Jim Clark just can’t quit starting companies.
The billionaire cofounder of Silicon Graphics, Netscape Communications Corporation, myCFO, Healtheon, and Shutterfly, moved to Florida roughly 16 years ago to dive into the Miami real estate market. Now Clark, a native Texan, who’d dropped out of high school, is back with a new tech startup: CommandScape, a 24-person, home-automation and building-control system that controls air conditioning, motorized shades, surveillance, lighting, fire alarms and other functions from a highly secure online platform that has cybersecurity at its core.
One big difference between CommandScape and other home and building control systems, says the electronics journal CE Pro, is that unlike most building systems, which have become increasingly reliant on sensors, CommandScape’s system is completely wired, delivering data and power to some products over a building’s existing AC wiring.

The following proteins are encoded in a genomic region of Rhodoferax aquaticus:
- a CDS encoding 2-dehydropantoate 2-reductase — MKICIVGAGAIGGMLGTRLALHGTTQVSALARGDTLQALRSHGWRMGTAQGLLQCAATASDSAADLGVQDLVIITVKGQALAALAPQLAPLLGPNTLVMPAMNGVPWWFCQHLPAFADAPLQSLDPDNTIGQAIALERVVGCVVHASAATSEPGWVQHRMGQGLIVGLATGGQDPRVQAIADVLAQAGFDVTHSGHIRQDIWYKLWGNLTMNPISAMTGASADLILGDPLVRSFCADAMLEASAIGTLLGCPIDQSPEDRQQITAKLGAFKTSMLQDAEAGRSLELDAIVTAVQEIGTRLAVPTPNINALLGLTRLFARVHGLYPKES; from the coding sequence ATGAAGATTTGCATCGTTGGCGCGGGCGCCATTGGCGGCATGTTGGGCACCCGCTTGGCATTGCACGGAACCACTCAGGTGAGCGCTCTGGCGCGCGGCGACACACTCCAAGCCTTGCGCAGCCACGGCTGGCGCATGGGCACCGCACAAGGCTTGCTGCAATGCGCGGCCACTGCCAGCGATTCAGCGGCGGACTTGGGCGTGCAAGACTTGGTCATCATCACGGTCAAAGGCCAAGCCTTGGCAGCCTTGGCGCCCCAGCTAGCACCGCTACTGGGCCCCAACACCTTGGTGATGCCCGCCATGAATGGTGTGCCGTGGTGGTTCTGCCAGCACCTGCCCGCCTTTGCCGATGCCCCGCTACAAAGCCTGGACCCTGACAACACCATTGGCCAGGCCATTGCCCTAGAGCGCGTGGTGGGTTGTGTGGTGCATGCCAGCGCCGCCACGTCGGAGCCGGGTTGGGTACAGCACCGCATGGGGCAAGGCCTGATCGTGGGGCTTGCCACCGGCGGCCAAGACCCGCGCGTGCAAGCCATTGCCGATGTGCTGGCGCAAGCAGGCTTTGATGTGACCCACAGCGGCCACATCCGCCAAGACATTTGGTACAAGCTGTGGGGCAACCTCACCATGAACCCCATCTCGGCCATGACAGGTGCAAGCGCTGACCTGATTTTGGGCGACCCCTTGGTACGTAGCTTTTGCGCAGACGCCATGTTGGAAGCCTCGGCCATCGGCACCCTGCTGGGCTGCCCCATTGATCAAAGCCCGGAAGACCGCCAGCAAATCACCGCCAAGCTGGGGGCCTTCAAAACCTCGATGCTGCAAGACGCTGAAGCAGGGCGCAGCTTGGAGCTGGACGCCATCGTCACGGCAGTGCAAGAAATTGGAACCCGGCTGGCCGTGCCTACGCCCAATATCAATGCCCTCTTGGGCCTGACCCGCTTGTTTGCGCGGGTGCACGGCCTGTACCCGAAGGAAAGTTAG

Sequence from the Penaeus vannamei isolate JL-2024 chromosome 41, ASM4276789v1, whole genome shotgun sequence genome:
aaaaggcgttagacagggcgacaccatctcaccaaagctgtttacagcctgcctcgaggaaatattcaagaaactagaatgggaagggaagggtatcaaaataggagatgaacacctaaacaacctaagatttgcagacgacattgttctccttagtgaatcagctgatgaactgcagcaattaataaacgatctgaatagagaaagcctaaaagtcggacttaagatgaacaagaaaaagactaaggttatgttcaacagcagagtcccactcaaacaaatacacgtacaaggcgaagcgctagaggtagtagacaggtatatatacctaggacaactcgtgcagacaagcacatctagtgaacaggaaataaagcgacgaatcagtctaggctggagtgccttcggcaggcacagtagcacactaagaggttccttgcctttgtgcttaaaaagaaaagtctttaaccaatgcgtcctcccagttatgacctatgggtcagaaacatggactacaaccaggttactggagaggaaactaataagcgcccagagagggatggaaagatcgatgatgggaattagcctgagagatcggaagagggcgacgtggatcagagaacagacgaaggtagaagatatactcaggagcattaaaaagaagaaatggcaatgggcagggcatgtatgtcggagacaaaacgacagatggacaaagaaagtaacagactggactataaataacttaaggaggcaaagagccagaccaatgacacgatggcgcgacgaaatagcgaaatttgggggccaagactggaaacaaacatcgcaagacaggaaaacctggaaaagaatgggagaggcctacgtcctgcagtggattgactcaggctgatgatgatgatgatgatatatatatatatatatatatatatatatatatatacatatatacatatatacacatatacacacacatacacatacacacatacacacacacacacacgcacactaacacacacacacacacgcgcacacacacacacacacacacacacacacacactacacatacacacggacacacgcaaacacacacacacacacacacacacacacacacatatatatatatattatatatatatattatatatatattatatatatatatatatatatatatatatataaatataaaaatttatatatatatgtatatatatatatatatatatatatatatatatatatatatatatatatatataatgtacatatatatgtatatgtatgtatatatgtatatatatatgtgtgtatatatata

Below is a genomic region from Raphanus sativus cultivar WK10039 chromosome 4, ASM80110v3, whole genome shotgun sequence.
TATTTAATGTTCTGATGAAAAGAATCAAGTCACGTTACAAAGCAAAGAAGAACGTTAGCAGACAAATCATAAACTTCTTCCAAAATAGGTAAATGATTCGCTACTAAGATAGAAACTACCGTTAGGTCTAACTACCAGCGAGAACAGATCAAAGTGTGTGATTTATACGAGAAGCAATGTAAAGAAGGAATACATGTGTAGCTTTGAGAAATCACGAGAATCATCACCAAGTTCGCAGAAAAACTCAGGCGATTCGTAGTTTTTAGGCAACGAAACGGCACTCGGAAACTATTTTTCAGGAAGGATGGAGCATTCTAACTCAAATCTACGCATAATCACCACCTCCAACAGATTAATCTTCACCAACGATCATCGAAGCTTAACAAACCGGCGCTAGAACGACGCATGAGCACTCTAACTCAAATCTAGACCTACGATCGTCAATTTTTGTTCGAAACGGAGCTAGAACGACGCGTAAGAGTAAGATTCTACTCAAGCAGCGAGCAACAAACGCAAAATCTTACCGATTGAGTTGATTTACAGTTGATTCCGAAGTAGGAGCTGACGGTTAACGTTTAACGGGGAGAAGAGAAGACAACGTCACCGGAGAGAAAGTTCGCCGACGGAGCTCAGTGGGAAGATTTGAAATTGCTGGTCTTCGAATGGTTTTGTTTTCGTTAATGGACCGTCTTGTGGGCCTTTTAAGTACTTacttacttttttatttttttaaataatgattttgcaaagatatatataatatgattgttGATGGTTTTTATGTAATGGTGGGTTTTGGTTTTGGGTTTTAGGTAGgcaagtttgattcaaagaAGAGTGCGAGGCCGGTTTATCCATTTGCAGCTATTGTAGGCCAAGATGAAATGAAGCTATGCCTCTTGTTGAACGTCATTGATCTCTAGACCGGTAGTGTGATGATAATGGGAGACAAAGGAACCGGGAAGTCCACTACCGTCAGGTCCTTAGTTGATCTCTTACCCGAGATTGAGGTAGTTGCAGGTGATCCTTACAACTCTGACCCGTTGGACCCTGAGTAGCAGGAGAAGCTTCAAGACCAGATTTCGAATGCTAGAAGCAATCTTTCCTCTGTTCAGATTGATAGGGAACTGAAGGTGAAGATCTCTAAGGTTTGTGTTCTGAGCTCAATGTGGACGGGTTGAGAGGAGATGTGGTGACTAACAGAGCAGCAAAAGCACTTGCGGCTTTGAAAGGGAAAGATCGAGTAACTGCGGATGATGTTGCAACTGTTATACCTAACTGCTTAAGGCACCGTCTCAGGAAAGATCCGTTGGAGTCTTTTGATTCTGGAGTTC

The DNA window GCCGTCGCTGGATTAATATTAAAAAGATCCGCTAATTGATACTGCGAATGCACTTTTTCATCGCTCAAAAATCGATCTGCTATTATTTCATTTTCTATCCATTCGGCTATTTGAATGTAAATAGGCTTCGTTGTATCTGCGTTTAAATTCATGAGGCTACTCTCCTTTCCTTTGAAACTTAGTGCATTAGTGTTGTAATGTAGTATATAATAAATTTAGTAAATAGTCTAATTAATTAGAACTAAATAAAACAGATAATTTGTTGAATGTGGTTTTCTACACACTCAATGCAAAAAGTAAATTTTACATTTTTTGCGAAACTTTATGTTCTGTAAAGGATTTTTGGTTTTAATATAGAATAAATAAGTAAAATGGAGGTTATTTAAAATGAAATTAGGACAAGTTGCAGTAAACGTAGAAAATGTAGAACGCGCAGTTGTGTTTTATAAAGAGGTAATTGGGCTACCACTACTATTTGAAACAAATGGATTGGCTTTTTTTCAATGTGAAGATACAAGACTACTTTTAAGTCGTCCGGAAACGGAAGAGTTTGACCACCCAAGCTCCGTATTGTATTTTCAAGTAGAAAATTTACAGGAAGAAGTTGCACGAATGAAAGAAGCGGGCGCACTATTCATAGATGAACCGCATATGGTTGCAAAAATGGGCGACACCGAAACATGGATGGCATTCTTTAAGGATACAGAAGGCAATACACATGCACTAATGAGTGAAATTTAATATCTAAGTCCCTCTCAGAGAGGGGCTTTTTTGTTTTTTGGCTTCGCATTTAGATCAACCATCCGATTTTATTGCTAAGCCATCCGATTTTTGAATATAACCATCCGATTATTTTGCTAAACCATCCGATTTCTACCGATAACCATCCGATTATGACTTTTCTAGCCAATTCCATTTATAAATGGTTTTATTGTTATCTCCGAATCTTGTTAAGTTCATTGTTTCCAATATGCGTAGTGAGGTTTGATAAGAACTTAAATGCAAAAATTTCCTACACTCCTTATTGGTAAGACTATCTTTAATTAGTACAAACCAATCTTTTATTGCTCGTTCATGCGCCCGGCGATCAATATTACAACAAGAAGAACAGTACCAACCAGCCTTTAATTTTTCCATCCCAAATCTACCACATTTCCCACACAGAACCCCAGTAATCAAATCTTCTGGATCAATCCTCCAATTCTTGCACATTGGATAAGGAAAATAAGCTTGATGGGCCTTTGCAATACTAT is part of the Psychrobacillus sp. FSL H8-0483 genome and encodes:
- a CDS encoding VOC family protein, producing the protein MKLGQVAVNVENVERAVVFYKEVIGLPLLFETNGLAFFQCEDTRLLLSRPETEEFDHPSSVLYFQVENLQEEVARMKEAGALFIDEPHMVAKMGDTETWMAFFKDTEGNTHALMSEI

Another feature, notes the journal, is that passwords and usernames aren’t needed for entry into a secure location or to access protected applications. Users are instead authenticated via their iPhones (with a systems administrator, or a parent, able to revoke permissions).
“It could be an enormous company . . . in a slow-moving [$100 billion] market where technology is 15 years old,” Clark, now 73, told USA Today. Of the company, which Clark has funded with $10 million of his own, he adds, “We have some grandiose plans.”
Clark is certainly no stranger to getting his way, though his move into real estate came with some serious challenges, owing to rising construction costs and a slowdown in demand for the high-end condominiums he set out to build.
These were notable for Clark, given that magic touch he was credited with having by author Michael Lewis in his best-selling book “The New New Thing,” published in late 1999.
One guesses he found made some money along the way, though not as much as he might have hoped. Last year, for example, Clark put up for sale a Palm Beach property for which he paid $11 million in 1999. After reportedly renovating it over four years, he priced the 10-bedroom estate at $137 million, making it one of the most expensive properties in the U.S.
The house, now priced at $115 million, is still for sale.
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